Dentist in Cardiff Shares Opinion on Sugar Tax
As a dentist in Cardiff, we often see the adverse effects excessive sugar consumption can have on your teeth. So when David Cameron decided not to rule out the possibility of introducing a sugar tax, our interest was peaked. Could this tax be the birth of a new era for dental hygiene, or will its launch create new difficulties for your oral health?
How Would the Sugar Tax Work?
Public Health England recently produced a much anticipated report outlining the current effects that sugar is having on our health. The report concludes by stating that our unhealthy sugar consumption is leading to health issues and obesity. A proposition of what can be done was outlined by Public Health England. Amongst various suggestions lay a key idea that is causing a stir in the food and drink industry:
"A tax on sugar between 10-20%."
If implemented, the sugar tax should force up the price of the affected foods and drinks. In theory, this will lead to consumers buying less of these products and thus decreasing sugar consumption in the economy.
What Does Less Sugar Mean for Your Teeth?
Our Dentist in Cardiff often treats patients for tooth decay (causing cavities).This is certainly a consequence arising due to excessive sugar consumption.
Cavities are formed due to bacteria living in the mouth. These organisms digest small pieces of carbohydrate debris that is stuck to the teeth after you eat. This excess debris is often left after eating foods such as; cookies, sweets and fizzy drinks. As these bacteria progress with digesting the excess carbohydrates, an acid is formed in your mouth. This acid reacts with your saliva to form your tooth's arch enemy - plaque. This plaque starts to accrue in your mouth every time you eat. If you fail to brush your teeth properly and regularly, the plaque remains. Consequently, this leads to the erosion of your tooth enamel. As this worsens, the plaque begins to attack the deeper layers of your teeth resulting in cavities that can cause intense tooth pain. So, although sugar is not the direct cause of cavities, it certainly acts indirectly in a way that leaves you set on the dreaded path to tooth decay.
The Case of Substitute Goods
Although, in theory, the sugar-tax will greatly reduce consumption of sugar in the United Kingdom. This is certainly not the end of the story. As sugary products become more expensive for the average consumer, what will they consume instead? This is a key concept for us to consider. Our dentist in Cardiff knows first hand, that sugary foods are not the only culprit of poor dental health. If our consumers end up replacing their excessive sugar consumption with increased purchasing of something equally damaging or even worse, then the tax on sugar would be ineffective. For example, if sugary snacks become too expensive, some people may start to snack on foods such as pickled onions or gherkins. These foods are drenched in highly acidic vinegar which can cause damage to your teeth. What about fizzy drinks? The increased prices for these may lead to people choosing to consume higher amounts of coffee as a replacement. The tannic acids in coffee can result in the wear down of your enamel. On top of this, too much coffee can cause your teeth to become discoloured. Although this can be rectified with the use of a professional teeth whitening treatment.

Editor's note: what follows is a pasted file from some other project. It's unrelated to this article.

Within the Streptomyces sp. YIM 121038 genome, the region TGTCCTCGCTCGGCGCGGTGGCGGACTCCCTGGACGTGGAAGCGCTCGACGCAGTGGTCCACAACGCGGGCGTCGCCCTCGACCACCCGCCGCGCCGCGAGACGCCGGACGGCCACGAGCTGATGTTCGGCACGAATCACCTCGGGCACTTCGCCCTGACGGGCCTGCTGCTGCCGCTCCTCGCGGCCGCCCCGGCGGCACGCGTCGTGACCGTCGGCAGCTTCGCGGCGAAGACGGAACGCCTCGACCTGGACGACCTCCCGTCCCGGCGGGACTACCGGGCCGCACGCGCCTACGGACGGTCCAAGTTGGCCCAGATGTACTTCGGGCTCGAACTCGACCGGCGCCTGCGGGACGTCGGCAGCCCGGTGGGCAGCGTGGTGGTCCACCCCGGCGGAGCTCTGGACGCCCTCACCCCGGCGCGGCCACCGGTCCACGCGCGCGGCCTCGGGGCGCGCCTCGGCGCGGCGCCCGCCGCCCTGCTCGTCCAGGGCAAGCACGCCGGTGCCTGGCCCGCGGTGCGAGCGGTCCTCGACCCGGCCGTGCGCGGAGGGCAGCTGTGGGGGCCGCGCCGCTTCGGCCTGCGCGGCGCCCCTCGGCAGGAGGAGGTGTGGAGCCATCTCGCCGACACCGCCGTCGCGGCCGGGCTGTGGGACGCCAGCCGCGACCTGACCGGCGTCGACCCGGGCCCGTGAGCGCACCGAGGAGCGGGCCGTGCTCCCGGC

What if Producers' Try to Cut Costs?
Sugary treat producers will see a dramatic fall in profits as a result of the implementation of a sugar tax. Naturally, they will look for way to bring their sales back up. One way of doing this is to cut the costs of production in an effort to counteract the tax. If successful, the company can offer their sugary snacks at the original price and still make the same amount of profit as they used to before the tax! In an effort to cut costs, the quality of these sugary snacks will inevitably drop:
- Cheaper, less healthy ingredients may be used.
- Unhealthy additives may be bolstered on to the ingredients list in an effort to increase shelf life.
- Forms of sweeteners may be developed that could be even worse for us than sugar is.
These are just a few of the ways our sugar rich snacks could be adapted following the introduction of a sugar tax, and just some of the reasons why our Dentist in Cardiff believes that the bigger picture must be assessed when discussing the tax.
So, What Can Be Done?
It has been suggested that any money generated through the tax should be reinvested into other healthier food industries. This will help with the development of new healthier snacks and could lead to the rise of a new healthier food industry. If these types of healthier snacks could be subsidised by the Government then sugary-snack producers may have a strong enough incentive to move away from their old products and start producing those foods and drinks that will give us better nutrition. Some of the funds generated from the tax should also be used to provide information to the public. Over-consumption of these sugary foods can be greatly reduced if we work to getting more and more information and knowledge out there that explains to consumers what they are putting into their mouth.
Is Your Dentist in Cardiff in Favour of the Sugar Tax?
Bamboo Dental, our dentist in Cardiff, believes that the introduction of the tax can potentially have incredible health benefits for your teeth. From a dentist's point of you, this is great and would be warmly welcomed. Of course, there would need to be other strategies put into place that can help shape the snack industry in the right way if the tax is introduced. But, all said, it's introduction is very likely to have a positive effect on the nation's dental health.